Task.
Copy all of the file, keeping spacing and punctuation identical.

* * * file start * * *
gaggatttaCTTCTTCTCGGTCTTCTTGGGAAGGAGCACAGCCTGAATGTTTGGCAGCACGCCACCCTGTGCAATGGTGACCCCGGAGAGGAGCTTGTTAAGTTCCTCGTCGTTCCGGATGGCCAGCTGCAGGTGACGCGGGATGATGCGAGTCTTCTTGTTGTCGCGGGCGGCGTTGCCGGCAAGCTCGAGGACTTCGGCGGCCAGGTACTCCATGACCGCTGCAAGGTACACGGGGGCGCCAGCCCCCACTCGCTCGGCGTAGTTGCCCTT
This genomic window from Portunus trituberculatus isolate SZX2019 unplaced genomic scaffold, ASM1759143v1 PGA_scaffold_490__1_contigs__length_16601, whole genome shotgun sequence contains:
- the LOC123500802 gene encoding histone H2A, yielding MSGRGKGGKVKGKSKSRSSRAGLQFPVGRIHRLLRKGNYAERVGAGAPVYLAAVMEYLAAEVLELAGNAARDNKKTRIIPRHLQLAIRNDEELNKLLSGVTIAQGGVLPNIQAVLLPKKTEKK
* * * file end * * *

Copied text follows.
gaggatttaCTTCTTCTCGGTCTTCTTGGGAAGGAGCACAGCCTGAATGTTTGGCAGCACGCCACCCTGTGCAATGGTGACCCCGGAGAGGAGCTTGTTAAGTTCCTCGTCGTTCCGGATGGCCAGCTGCAGGTGACGCGGGATGATGCGAGTCTTCTTGTTGTCGCGGGCGGCGTTGCCGGCAAGCTCGAGGACTTCGGCGGCCAGGTACTCCATGACCGCTGCAAGGTACACGGGGGCGCCAGCCCCCACTCGCTCGGCGTAGTTGCCCTT
This genomic window from Portunus trituberculatus isolate SZX2019 unplaced genomic scaffold, ASM1759143v1 PGA_scaffold_490__1_contigs__length_16601, whole genome shotgun sequence contains:
- the LOC123500802 gene encoding histone H2A, yielding MSGRGKGGKVKGKSKSRSSRAGLQFPVGRIHRLLRKGNYAERVGAGAPVYLAAVMEYLAAEVLELAGNAARDNKKTRIIPRHLQLAIRNDEELNKLLSGVTIAQGGVLPNIQAVLLPKKTEKK